Three commercially available porcine-derived biologic meshes were implanted in an Old World primate abdominal wall resection repair model to compare biological outcome as a predictor of clinical efficacy. Tissues were explanted over a 6-month period and evaluated for gross pathology, wound healing strength, mesenchymal cellular repopulation, vascularity, and immune response. In vivo functional outcomes were correlated with in vitro profile for each material. Small intestinal submucosa-based implants demonstrated scar tissue formation and contraction, coincident with mesh pleating, and were characterized by immediate and significant cellular and humoral inflammatory responses. Porcine dermal-based grafts demonstrated significant graft pleating, minimal integration, and an absence of cellular repopulation and vascularization. However, a significant cellular immune response surrounded the grafts, coincident with poor initial wound healing strengths. In vivo observations for the three porcine-derived mesh products correlated with individual in vitro profiles, indicating an absence of characteristic biochemical markers and structural integrity. This correlation suggests that in vivo results observed for these mesh products are a direct consequence of specific manufacturing processes that yield modified collagen matrices. The resulting loss of biological and structural integrity elicits a foreign body response while hindering normal healing and tissue integration.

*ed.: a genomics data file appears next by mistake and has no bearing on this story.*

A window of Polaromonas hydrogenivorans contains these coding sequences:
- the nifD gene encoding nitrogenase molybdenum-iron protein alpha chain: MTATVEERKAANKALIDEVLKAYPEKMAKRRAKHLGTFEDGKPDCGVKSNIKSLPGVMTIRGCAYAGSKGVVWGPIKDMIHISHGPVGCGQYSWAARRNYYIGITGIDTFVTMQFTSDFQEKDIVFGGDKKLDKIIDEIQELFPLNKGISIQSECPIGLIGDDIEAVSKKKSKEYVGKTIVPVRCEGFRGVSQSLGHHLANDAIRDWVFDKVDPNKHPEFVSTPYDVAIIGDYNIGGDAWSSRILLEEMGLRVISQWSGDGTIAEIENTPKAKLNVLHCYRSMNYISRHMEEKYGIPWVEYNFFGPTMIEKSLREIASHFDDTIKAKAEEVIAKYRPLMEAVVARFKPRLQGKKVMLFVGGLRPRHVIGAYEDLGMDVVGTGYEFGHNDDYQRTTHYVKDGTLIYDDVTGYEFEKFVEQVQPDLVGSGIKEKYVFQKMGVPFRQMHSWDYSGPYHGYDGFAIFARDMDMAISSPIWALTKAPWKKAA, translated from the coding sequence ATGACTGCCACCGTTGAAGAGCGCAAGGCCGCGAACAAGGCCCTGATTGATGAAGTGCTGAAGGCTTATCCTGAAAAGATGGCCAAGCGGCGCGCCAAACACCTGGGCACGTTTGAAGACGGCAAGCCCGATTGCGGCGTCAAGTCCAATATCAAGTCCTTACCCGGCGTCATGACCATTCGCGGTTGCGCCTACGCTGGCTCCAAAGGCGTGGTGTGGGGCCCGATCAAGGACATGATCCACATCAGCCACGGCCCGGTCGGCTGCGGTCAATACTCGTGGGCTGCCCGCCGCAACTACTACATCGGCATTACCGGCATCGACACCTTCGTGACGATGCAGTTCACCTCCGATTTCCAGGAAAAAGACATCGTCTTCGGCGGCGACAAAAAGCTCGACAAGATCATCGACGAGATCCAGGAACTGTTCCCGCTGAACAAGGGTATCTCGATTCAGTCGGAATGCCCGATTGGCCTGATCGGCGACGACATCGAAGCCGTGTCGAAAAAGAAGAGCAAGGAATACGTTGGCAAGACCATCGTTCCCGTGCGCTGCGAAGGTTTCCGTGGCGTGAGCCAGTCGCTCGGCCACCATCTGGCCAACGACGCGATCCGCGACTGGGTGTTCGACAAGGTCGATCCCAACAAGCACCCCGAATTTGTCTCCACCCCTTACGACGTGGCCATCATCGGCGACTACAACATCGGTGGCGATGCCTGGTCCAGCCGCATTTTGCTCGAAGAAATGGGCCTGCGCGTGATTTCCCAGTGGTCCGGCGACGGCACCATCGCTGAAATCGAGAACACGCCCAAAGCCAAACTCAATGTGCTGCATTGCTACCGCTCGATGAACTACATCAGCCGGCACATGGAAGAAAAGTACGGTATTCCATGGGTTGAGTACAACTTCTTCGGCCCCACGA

ASJC Scopus subject areas
- Biomedical Engineering